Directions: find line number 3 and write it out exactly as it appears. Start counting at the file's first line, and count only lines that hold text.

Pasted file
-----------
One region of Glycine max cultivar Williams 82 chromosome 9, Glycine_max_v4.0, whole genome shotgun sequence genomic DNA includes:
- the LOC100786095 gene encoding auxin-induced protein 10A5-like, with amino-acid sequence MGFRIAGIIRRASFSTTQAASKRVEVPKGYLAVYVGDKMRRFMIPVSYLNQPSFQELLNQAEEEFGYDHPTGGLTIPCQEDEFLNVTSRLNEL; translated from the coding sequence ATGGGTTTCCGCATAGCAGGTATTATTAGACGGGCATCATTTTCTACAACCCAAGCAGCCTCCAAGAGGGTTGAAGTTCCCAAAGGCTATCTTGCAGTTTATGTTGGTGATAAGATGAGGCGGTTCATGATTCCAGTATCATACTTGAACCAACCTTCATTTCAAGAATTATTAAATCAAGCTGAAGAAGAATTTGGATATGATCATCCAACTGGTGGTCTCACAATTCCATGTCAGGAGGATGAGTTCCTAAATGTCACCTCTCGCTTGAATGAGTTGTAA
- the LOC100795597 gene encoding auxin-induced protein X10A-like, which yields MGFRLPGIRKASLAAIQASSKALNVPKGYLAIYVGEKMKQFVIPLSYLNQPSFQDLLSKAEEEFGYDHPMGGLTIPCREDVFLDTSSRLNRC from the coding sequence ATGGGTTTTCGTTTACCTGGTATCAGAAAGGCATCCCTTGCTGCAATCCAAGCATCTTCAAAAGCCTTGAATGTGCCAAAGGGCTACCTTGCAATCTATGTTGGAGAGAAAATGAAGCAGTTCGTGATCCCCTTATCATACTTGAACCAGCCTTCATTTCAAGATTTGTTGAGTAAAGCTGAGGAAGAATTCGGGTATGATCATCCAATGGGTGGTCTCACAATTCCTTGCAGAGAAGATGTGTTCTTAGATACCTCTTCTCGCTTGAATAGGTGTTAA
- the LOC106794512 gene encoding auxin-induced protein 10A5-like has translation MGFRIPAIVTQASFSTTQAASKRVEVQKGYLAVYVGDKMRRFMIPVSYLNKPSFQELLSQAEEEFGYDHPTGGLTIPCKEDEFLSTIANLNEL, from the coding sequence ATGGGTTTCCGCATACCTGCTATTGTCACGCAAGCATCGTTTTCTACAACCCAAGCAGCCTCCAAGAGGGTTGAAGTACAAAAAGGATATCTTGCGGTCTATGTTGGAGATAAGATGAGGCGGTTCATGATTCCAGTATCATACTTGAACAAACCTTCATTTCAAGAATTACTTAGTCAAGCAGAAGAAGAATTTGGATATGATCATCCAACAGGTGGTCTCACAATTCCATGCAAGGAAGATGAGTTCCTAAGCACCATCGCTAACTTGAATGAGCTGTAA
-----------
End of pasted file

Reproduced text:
- the LOC100795597 gene encoding auxin-induced protein X10A-like, which yields MGFRLPGIRKASLAAIQASSKALNVPKGYLAIYVGEKMKQFVIPLSYLNQPSFQDLLSKAEEEFGYDHPMGGLTIPCREDVFLDTSSRLNRC from the coding sequence ATGGGTTTTCGTTTACCTGGTATCAGAAAGGCATCCCTTGCTGCAATCCAAGCATCTTCAAAAGCCTTGAATGTGCCAAAGGGCTACCTTGCAATCTATGTTGGAGAGAAAATGAAGCAGTTCGTGATCCCCTTATCATACTTGAACCAGCCTTCATTTCAAGATTTGTTGAGTAAAGCTGAGGAAGAATTCGGGTATGATCATCCAATGGGTGGTCTCACAATTCCTTGCAGAGAAGATGTGTTCTTAGATACCTCTTCTCGCTTGAATAGGTGTTAA